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Tiny chum salmon bycatch shocks Bering Sea commercial pollock fishery

Jim PaulinDutch Harbor Fisherman

The Bering Sea pollock season keeps rolling along, at a faster pace, and with far fewer chum salmon bycatch than last year.

"We really haven't had a chum bycatch issue this year. We were shocked," said Brent Paine, executive director of United Catcher Boats, representing pollock boats delivering to shore plants and motherships.

Trawlers caught just 7,060 non-chinook salmon, mainly chums, through Aug. 17, compared to 114,324 last year, according to the National Marine Fisheries Service.

Salmon bycatch is a hot issue in western Alaska, with commercial and subsistence salmon fishermen criticizing the pollock fleet when salmon harvests decline. That's led to rules that could cause pollock fishing to close early because of chinook salmon bycatch, with similar restrictions likely on the way for chums.

The total B season pollock harvest stood at 485,060 metric tons Aug. 17, some 75 tons ahead of last year aat the same time.

Paine called the current season "not bad," adding, "anything is better than last year." Fish-finding problems frustrated catcher vessels, especially boats delivering shoreside.

They often returned to town with partial loads, and even suspended operations while awaiting better fishing, Paine said.

But last year's longer B-season wasn't just about spread-out pollock not schooling up for the convenience of the fishing fleet. It was also a matter of simple math, given a much larger quota and weekly catch rates that have remained about the same, according to Krista Milani, a National Marine Fisheries Service biologist in Unalaska.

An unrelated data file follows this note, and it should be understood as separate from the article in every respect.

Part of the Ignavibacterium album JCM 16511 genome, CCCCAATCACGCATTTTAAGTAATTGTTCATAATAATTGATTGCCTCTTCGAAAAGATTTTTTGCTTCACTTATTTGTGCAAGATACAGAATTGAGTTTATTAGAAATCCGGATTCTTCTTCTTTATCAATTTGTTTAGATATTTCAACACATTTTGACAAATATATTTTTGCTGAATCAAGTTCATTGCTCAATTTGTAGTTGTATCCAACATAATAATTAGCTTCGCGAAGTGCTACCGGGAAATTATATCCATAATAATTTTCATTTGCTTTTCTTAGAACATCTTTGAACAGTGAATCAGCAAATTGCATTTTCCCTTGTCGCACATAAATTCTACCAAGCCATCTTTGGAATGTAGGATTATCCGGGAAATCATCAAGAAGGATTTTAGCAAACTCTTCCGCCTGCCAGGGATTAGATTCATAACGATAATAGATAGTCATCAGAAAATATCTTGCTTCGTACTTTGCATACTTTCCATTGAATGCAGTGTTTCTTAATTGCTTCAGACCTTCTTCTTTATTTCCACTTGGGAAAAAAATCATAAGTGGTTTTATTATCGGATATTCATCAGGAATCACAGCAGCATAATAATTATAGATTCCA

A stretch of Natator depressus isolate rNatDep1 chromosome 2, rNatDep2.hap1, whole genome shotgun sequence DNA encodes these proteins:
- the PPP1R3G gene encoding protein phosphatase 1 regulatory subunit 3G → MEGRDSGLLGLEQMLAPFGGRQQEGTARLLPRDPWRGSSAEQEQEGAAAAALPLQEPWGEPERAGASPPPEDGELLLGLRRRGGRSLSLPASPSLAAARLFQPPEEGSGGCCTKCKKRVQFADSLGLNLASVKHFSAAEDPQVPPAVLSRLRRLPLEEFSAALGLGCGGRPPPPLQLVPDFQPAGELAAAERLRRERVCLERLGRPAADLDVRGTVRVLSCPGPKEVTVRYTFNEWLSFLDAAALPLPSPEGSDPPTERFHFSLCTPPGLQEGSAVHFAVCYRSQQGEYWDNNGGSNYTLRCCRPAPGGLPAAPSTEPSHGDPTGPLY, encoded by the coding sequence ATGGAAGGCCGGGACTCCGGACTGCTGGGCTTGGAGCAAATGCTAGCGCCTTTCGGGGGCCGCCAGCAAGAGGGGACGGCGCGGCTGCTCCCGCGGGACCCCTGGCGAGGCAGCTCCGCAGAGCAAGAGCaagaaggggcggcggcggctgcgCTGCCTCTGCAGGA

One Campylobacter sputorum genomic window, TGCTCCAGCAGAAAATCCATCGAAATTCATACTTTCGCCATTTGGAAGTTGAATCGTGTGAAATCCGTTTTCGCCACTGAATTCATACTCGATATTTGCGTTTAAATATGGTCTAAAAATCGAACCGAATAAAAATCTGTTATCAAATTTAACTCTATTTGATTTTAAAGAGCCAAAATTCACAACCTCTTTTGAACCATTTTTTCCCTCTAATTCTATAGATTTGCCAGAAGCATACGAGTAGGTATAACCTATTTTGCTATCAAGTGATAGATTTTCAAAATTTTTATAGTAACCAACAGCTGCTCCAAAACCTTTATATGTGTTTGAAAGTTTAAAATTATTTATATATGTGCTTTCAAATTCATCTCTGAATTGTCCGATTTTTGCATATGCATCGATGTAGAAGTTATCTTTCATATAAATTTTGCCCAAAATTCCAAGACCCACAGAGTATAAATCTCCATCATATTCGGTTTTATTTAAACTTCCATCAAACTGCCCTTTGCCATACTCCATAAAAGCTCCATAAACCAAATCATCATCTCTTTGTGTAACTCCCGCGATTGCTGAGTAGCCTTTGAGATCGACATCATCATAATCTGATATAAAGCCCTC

Last year's quota for both A and B seasons was nearly 50 percent greater than the prior year, at 1,266,400 metric tons of pollock, with 92 percent of the quota actually caught by all sectors. With a smaller quota of 813,000 metric tons in 2010, the fisheries service reported a 100 percent harvest.

The inshore catcher boats fell 10 percent short of their total allocation last year, but still landed far more pollock than the year before. In 2011, the inshore sector's 90 percent harvest was 519,095 metric tons, while, by contrast, the 2010 harvest rate of 99 percent was significantly smaller by weight, at 351,685 metric tons.

But even with a faster pace and a somewhat smaller quota this year, a lot of pollock remained unharvested, from a total B season quota of 628,560 metric tons as of Aug. 17.

The 2012 total pollock quota in both seasons for all sectors including catcher vessels, factory trawlers and motherships is 1.21 million metric tons, down from last year's 1.267 metric tons.

The pollock fishery in the Bering Sea has an annual value of about $1 billion, including about $300 million earned by catcher boats, Paine said.

In the mothership sector, Joe Bersch, general manager of Premier Pacific Seafoods, also said he was pleased with low chum salmon bycatch. The company owns two pollock mothership floating processors, Excellence and Ocean Phoenix.

The Excellence was temporarily sidelined this summer because of an ammonia leak that caused the evacuation of the crew during an offload in Unalaska, but eventually returned to pollock fishing.

The Excellence had finished its Bering Sea pollock B season and returned to Seattle to prepare for hake fishing off the coast of Washington state. The Excellence transferred its remaining Alaska pollock quota to the Ocean Phoenix, its sister mothership, Bersh said.

As for next year's pollock fishery, a report based on the annual Bering Sea sonar and trawl fisheries surveys should be released in mid-September, said Jim Ianelli, a fisheries service scientist in Seattle.

The bottom trawl surveys were conducted by the chartered fishing boats Alaska Knight and Aldebaron, while the sonar survey was conducted by the federal research vessel Oscar Dyson, he said.

This article was originally published by The Bristol Bay Times and is reprinted here with permission. Jim Paulin can be reached at jpaulin(at)reportalaska.com